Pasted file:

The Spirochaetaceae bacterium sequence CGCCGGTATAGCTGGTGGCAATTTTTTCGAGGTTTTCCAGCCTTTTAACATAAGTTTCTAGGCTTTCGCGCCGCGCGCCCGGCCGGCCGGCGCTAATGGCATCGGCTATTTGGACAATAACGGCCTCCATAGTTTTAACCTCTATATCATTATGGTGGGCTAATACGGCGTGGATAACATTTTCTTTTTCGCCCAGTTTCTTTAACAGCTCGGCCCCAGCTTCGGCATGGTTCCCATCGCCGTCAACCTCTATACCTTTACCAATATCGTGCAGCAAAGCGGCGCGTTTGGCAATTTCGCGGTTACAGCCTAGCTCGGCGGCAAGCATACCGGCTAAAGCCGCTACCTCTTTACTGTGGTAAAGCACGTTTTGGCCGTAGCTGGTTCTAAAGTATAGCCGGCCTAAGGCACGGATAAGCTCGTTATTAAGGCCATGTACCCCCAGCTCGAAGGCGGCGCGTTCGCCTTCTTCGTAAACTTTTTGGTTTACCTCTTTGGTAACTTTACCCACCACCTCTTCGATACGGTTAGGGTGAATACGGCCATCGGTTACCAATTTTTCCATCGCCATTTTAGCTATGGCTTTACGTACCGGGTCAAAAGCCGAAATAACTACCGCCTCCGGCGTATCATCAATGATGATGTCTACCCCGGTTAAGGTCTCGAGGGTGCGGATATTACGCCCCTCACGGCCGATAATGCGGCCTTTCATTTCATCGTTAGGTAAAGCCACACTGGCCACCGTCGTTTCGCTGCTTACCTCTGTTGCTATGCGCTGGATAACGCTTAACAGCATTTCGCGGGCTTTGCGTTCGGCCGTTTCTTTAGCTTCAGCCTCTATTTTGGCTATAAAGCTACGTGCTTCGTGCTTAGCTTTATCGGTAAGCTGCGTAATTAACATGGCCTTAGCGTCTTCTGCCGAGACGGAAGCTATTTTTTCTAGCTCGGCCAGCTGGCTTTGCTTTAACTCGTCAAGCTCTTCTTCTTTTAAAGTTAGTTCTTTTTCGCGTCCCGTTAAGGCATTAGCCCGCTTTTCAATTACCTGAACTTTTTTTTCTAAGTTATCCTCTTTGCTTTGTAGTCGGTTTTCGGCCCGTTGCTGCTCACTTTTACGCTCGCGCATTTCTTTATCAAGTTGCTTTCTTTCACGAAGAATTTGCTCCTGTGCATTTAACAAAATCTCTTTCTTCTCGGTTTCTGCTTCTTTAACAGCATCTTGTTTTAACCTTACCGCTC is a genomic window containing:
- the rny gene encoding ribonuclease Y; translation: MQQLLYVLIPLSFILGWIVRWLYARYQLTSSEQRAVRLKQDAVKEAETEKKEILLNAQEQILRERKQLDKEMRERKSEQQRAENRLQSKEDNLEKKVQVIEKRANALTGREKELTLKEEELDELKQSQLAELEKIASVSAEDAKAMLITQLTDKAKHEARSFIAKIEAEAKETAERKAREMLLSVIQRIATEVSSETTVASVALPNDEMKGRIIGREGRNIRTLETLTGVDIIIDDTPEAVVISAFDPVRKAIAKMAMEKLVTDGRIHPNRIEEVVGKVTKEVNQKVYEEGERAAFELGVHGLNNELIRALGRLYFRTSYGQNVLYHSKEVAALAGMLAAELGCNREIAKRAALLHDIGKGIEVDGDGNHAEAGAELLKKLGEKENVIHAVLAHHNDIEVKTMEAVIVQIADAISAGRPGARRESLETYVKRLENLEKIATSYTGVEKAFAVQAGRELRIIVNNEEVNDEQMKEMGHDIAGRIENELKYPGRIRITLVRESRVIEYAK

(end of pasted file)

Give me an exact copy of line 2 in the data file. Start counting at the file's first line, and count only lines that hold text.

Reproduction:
- the rny gene encoding ribonuclease Y; translation: MQQLLYVLIPLSFILGWIVRWLYARYQLTSSEQRAVRLKQDAVKEAETEKKEILLNAQEQILRERKQLDKEMRERKSEQQRAENRLQSKEDNLEKKVQVIEKRANALTGREKELTLKEEELDELKQSQLAELEKIASVSAEDAKAMLITQLTDKAKHEARSFIAKIEAEAKETAERKAREMLLSVIQRIATEVSSETTVASVALPNDEMKGRIIGREGRNIRTLETLTGVDIIIDDTPEAVVISAFDPVRKAIAKMAMEKLVTDGRIHPNRIEEVVGKVTKEVNQKVYEEGERAAFELGVHGLNNELIRALGRLYFRTSYGQNVLYHSKEVAALAGMLAAELGCNREIAKRAALLHDIGKGIEVDGDGNHAEAGAELLKKLGEKENVIHAVLAHHNDIEVKTMEAVIVQIADAISAGRPGARRESLETYVKRLENLEKIATSYTGVEKAFAVQAGRELRIIVNNEEVNDEQMKEMGHDIAGRIENELKYPGRIRITLVRESRVIEYAK